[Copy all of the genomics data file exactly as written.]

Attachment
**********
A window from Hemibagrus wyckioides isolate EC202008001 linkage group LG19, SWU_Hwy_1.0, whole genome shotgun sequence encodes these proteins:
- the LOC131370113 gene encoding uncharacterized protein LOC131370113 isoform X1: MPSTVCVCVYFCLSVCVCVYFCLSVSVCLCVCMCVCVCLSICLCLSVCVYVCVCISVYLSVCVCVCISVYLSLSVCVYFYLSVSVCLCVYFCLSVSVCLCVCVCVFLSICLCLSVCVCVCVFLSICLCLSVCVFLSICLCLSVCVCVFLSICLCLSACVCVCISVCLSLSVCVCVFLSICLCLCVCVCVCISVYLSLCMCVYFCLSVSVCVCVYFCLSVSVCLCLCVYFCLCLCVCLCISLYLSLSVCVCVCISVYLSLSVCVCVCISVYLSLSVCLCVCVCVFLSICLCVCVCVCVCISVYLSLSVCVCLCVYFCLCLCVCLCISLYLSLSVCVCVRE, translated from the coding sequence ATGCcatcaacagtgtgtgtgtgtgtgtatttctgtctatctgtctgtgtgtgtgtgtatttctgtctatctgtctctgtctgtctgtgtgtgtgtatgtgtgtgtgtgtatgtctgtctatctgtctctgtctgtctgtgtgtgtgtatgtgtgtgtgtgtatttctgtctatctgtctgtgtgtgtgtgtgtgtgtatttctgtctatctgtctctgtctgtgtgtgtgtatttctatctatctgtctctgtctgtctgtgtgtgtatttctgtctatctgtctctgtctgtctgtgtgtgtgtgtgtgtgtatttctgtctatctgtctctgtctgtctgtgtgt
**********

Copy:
A window from Hemibagrus wyckioides isolate EC202008001 linkage group LG19, SWU_Hwy_1.0, whole genome shotgun sequence encodes these proteins:
- the LOC131370113 gene encoding uncharacterized protein LOC131370113 isoform X1: MPSTVCVCVYFCLSVCVCVYFCLSVSVCLCVCMCVCVCLSICLCLSVCVYVCVCISVYLSVCVCVCISVYLSLSVCVYFYLSVSVCLCVYFCLSVSVCLCVCVCVFLSICLCLSVCVCVCVFLSICLCLSVCVFLSICLCLSVCVCVFLSICLCLSACVCVCISVCLSLSVCVCVFLSICLCLCVCVCVCISVYLSLCMCVYFCLSVSVCVCVYFCLSVSVCLCLCVYFCLCLCVCLCISLYLSLSVCVCVCISVYLSLSVCVCVCISVYLSLSVCLCVCVCVFLSICLCVCVCVCVCISVYLSLSVCVCLCVYFCLCLCVCLCISLYLSLSVCVCVRE, translated from the coding sequence ATGCcatcaacagtgtgtgtgtgtgtgtatttctgtctatctgtctgtgtgtgtgtgtatttctgtctatctgtctctgtctgtctgtgtgtgtgtatgtgtgtgtgtgtatgtctgtctatctgtctctgtctgtctgtgtgtgtgtatgtgtgtgtgtgtatttctgtctatctgtctgtgtgtgtgtgtgtgtgtatttctgtctatctgtctctgtctgtgtgtgtgtatttctatctatctgtctctgtctgtctgtgtgtgtatttctgtctatctgtctctgtctgtctgtgtgtgtgtgtgtgtgtatttctgtctatctgtctctgtctgtctgtgtgt